Like the people portrayed, The Mitchells vs. the Machines is a big loud, high-strung mess that gradually won me over through intelligence and wit. The chronicle of how a dysfunctional family learns to embrace each other’s differences so they can become a stronger unit, is a cliché. That’s fine because it’s the way those predictable elements are manipulated and conveyed that make the difference. The animation is an unconventional style that mimics 2D art by combining hand-painted textures over computer graphics. The odd blending is different. I appreciated the innovation. Meanwhile, the humor is a deluge of scattershot gags and quips rapidly flung at the viewer at a breakneck pace. I must admit I couldn’t catch it all, but what I did, I enjoyed. The opening quote highlighted in my review attests that the tale is just as incisive as it is funny. When the Mitchells visit PAL’s cutting-edge headquarters, the father notices the visual grandeur of her digs looks “like a Journey album cover.” If that wasn’t clever enough, his son responds, “What’s an album?” The movie is full of well-written exchanges. This is an absolute treat for children and adults alike.

05-02-21

Mortal Kombat

Posted in Action, Adventure, Fantasy, Martial Arts with tags on April 27, 2021 by Mark Hobin

Rating: 2 out of 5.

Well, it may have taken 29 years, but Mortal Kombat finally got a movie adaptation as violent as the video game. If that sentence makes you giddy with excitement, then this will put you in nirvana. I enjoyed the comparatively wholesome PG-13-rated 1995 release from director Paul W.S. Anderson on the level that it was silly fun. Its wildly popular techno soundtrack (KMFDM, Utah Saints, Gravity Kills) was a bonus. It entered the Top 10 Billboard albums and greatly influenced the musical landscape during the latter half of the 1990s.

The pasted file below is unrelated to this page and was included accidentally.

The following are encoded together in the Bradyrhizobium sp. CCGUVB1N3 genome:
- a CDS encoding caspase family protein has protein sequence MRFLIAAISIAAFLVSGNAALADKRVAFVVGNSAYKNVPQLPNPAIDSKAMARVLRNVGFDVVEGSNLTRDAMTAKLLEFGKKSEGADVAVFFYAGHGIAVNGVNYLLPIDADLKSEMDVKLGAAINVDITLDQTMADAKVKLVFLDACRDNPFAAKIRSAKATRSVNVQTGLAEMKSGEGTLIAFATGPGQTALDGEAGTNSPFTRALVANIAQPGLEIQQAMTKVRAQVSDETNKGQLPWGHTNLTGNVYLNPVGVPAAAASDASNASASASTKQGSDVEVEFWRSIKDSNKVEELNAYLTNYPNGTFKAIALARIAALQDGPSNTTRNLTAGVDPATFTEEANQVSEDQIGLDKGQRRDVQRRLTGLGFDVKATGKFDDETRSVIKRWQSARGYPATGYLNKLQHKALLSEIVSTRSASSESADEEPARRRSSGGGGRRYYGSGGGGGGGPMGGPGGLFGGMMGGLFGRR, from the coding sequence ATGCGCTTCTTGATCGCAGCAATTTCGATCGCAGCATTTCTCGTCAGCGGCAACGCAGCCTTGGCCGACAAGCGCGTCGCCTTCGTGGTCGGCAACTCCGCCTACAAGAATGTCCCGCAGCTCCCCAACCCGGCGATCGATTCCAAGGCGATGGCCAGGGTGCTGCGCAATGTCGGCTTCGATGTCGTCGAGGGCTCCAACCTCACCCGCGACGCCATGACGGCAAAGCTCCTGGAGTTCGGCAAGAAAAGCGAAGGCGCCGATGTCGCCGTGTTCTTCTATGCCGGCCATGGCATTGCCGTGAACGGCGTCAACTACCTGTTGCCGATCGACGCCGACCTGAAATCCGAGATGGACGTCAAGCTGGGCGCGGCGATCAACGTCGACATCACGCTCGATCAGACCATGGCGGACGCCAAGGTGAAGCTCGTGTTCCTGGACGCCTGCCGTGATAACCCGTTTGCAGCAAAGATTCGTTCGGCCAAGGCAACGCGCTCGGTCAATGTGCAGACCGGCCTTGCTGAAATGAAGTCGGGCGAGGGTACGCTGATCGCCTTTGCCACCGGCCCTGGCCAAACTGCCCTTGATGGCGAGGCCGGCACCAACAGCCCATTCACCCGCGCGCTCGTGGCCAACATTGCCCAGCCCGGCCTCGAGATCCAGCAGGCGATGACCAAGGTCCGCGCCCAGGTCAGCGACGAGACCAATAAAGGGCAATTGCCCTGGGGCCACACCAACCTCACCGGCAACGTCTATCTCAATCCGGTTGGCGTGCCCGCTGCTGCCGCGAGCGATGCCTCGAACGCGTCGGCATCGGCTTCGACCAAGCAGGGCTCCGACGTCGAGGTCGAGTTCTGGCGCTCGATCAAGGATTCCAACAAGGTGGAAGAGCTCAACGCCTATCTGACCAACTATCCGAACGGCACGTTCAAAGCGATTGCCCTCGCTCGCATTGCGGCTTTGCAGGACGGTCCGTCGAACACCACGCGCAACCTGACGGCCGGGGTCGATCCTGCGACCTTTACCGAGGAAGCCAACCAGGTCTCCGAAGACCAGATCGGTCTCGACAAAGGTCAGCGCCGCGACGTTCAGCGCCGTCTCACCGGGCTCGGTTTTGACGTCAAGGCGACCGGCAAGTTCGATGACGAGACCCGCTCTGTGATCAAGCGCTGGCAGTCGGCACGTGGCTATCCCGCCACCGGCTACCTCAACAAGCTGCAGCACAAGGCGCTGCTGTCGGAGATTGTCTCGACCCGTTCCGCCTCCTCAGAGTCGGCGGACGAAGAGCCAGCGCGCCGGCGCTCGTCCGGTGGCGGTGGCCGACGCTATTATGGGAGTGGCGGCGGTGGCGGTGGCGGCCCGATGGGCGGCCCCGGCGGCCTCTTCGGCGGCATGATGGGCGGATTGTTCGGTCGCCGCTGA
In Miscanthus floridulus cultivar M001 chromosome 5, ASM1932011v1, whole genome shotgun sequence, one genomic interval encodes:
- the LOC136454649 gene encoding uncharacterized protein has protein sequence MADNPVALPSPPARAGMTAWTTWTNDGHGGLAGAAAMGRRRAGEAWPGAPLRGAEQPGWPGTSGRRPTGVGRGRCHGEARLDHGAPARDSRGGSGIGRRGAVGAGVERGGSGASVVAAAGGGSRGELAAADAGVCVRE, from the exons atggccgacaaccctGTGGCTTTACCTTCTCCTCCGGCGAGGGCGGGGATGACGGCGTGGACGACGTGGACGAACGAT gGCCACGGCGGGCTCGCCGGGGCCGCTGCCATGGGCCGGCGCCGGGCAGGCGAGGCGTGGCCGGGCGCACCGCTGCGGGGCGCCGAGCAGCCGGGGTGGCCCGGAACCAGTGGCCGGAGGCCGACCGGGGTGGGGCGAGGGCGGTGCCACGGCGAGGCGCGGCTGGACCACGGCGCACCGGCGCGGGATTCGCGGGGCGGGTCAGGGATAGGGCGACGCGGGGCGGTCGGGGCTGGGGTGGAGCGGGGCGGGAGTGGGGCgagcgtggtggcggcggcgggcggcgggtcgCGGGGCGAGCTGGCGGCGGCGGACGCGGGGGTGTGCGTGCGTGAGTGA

A little background history: Mortal Kombat was developed in 1992 by Midway Games for arcades originally. When it was ported to home consoles, many parents were shocked to discover that action had “advanced” far beyond the gameplay in Pac-Man and Donkey Kong. They now accentuated graphic (albeit pixelated) violence. Its display of gruesome killings called “fatalities” was controversial. So much that it helped spawn the Entertainment Software Ratings Board (ESRB) that created the rating system still used today.

It’s unnecessary, but there is a detailed backstory. The screenplay by Greg Russo, Dave Callaham, and Oren Uziel sets up a situation with an international cast of characters. The saga begins as a period costume drama in 17th century Japan. There are two rival factions: the Shirai Ryu ninja clan vs. the Lin Kuei. Hanzo Hasashi (Hiroyuki Sanada) is attacked by Bi-Han (Joe Taslim), who murders Hanzo’s wife and son. Afterward, Hanzo is then whisked away to the Netherrealm by Lord Raiden (Tadanobu Asano), the God of Thunder. We then flash forward to the present day. Earthrealm and Outworld are two dimensions engaged in an ongoing feud.